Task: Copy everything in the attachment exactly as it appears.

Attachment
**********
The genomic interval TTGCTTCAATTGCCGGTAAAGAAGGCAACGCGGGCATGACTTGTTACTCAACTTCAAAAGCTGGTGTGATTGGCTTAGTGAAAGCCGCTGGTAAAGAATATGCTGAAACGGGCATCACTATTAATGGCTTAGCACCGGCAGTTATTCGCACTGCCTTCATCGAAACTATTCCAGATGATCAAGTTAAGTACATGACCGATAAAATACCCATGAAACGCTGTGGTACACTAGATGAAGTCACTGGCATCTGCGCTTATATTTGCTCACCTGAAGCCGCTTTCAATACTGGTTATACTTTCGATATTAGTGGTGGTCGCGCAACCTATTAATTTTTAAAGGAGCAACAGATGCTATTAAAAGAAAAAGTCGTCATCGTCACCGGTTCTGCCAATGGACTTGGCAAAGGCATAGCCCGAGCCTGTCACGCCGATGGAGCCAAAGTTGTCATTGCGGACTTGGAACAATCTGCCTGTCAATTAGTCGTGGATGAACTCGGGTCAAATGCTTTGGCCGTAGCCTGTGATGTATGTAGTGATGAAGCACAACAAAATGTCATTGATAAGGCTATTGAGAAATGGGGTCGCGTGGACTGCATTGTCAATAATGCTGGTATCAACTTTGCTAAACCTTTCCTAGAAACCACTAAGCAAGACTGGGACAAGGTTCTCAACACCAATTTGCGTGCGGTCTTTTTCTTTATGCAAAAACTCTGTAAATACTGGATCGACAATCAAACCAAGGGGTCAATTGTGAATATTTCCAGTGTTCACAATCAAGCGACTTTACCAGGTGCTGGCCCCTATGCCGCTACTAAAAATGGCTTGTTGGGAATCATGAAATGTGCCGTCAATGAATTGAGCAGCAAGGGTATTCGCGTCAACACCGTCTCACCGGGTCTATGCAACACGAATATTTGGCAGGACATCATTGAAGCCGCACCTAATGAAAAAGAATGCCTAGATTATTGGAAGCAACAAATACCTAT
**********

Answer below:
The genomic interval TTGCTTCAATTGCCGGTAAAGAAGGCAACGCGGGCATGACTTGTTACTCAACTTCAAAAGCTGGTGTGATTGGCTTAGTGAAAGCCGCTGGTAAAGAATATGCTGAAACGGGCATCACTATTAATGGCTTAGCACCGGCAGTTATTCGCACTGCCTTCATCGAAACTATTCCAGATGATCAAGTTAAGTACATGACCGATAAAATACCCATGAAACGCTGTGGTACACTAGATGAAGTCACTGGCATCTGCGCTTATATTTGCTCACCTGAAGCCGCTTTCAATACTGGTTATACTTTCGATATTAGTGGTGGTCGCGCAACCTATTAATTTTTAAAGGAGCAACAGATGCTATTAAAAGAAAAAGTCGTCATCGTCACCGGTTCTGCCAATGGACTTGGCAAAGGCATAGCCCGAGCCTGTCACGCCGATGGAGCCAAAGTTGTCATTGCGGACTTGGAACAATCTGCCTGTCAATTAGTCGTGGATGAACTCGGGTCAAATGCTTTGGCCGTAGCCTGTGATGTATGTAGTGATGAAGCACAACAAAATGTCATTGATAAGGCTATTGAGAAATGGGGTCGCGTGGACTGCATTGTCAATAATGCTGGTATCAACTTTGCTAAACCTTTCCTAGAAACCACTAAGCAAGACTGGGACAAGGTTCTCAACACCAATTTGCGTGCGGTCTTTTTCTTTATGCAAAAACTCTGTAAATACTGGATCGACAATCAAACCAAGGGGTCAATTGTGAATATTTCCAGTGTTCACAATCAAGCGACTTTACCAGGTGCTGGCCCCTATGCCGCTACTAAAAATGGCTTGTTGGGAATCATGAAATGTGCCGTCAATGAATTGAGCAGCAAGGGTATTCGCGTCAACACCGTCTCACCGGGTCTATGCAACACGAATATTTGGCAGGACATCATTGAAGCCGCACCTAATGAAAAAGAATGCCTAGATTATTGGAAGCAACAAATACCTAT